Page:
Apollinaire, Delaunay and Léger where, though lonely and homesick, he managed to acquire some fame, compiling what he called his inventaire of the poverty of Vitebsk. In 1914 his work was exhibited in Berlin but he soon returned to Russia to establish an academy at home, after marrying a Vitebsk girl, Bella, at the start of World War I. The Soviets, when they came to power, dismissed him and ransacked his studio, though the scenery he'd painted for a Jewish theatre in Moscow was rescued, hidden away by one of the actors.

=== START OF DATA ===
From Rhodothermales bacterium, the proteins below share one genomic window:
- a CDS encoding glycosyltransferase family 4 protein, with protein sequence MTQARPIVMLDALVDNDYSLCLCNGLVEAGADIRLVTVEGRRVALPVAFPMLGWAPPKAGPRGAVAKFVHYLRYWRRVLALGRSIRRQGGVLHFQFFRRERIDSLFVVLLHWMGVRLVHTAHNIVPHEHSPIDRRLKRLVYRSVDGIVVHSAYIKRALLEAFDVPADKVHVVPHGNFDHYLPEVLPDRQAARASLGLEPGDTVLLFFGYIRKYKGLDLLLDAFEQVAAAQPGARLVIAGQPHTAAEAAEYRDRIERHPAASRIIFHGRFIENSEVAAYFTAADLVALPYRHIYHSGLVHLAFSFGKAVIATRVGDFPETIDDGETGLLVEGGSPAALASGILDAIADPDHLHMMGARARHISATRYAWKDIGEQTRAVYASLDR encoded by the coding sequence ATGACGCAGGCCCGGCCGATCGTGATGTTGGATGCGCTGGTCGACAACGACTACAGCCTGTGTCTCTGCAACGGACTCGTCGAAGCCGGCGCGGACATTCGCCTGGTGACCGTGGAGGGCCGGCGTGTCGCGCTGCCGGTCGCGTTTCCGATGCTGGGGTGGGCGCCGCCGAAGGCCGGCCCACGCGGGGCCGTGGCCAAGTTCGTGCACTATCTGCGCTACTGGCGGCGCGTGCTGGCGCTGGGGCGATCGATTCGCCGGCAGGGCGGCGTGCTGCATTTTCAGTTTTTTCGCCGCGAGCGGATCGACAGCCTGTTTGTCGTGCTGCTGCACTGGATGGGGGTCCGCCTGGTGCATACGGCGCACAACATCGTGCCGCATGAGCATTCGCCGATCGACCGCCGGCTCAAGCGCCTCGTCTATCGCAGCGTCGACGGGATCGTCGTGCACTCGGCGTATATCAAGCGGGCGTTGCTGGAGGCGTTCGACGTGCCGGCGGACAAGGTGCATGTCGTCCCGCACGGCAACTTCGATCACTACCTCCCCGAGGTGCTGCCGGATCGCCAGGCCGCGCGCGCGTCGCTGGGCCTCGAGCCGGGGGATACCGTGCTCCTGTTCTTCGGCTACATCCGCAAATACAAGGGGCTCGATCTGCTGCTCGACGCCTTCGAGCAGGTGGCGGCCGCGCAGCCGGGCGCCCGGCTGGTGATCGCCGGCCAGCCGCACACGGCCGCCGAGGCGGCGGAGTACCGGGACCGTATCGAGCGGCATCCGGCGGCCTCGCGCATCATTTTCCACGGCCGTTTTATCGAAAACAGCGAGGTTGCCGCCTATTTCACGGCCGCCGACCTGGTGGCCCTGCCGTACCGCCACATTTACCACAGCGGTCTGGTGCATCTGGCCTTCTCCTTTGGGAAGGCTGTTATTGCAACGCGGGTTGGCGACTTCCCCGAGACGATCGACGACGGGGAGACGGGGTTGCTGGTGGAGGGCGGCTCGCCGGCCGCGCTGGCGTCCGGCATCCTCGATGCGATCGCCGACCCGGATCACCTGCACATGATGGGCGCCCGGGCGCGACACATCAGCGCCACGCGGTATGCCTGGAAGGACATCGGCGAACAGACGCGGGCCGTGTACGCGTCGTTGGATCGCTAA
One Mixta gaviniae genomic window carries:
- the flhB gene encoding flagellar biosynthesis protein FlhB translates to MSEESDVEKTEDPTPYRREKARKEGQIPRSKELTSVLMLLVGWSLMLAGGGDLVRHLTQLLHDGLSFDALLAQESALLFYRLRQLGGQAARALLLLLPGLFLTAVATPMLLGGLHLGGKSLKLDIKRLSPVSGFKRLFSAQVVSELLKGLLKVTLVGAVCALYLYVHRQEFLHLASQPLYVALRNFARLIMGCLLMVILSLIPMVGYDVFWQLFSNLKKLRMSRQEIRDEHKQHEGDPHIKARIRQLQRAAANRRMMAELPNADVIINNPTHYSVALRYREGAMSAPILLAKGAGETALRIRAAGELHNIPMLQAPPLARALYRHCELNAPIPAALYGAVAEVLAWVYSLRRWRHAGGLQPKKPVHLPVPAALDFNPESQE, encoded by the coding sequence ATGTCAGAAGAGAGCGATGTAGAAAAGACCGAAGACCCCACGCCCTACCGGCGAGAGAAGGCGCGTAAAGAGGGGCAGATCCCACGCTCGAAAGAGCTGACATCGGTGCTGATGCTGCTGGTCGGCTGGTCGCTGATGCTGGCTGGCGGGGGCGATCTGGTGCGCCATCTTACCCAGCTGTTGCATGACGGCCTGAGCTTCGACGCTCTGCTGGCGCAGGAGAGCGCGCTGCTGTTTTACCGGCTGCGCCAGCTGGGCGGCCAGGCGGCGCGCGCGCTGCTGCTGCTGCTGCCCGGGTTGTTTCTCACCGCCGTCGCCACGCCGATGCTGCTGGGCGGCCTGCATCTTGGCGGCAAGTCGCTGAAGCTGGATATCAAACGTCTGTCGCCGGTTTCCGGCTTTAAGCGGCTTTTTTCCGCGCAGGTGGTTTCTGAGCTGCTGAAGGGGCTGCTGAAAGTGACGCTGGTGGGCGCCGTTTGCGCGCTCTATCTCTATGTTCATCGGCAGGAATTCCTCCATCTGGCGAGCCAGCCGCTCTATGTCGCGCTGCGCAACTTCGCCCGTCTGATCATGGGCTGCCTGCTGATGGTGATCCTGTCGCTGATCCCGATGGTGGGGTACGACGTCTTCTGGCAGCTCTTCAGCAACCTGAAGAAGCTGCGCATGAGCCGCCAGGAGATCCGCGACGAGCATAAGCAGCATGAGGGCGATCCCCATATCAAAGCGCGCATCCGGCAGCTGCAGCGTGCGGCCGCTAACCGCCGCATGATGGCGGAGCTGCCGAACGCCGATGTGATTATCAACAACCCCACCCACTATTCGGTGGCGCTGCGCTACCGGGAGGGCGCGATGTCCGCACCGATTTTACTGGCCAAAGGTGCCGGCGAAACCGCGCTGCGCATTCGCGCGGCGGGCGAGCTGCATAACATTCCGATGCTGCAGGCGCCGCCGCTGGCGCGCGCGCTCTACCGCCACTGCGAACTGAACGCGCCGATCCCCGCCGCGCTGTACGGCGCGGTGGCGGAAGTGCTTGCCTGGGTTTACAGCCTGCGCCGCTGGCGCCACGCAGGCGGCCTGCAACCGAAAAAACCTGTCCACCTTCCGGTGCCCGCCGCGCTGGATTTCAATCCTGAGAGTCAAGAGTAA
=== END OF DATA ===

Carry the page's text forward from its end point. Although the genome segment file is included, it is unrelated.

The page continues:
Chagall lived an impoverished life teaching war orphans in the 1920s. Because the paintings that had been on show in Berlin had been lost, he set about recreating them. Returning to Paris, he worked as an illustrator (of Gogol and of La Fontaine and the Bible). Then came persecution by the Nazis––his Crucifixion Blanche was painted at this time. He never understood "why men can be so cruel." In May '41 he and his wife left for America (where his wife died––tout est assombri, he commented). Matisse had Chagall participate in the Artists in Exile exhibition and he designed the backdrops for Stravinsky's Firebird ballet.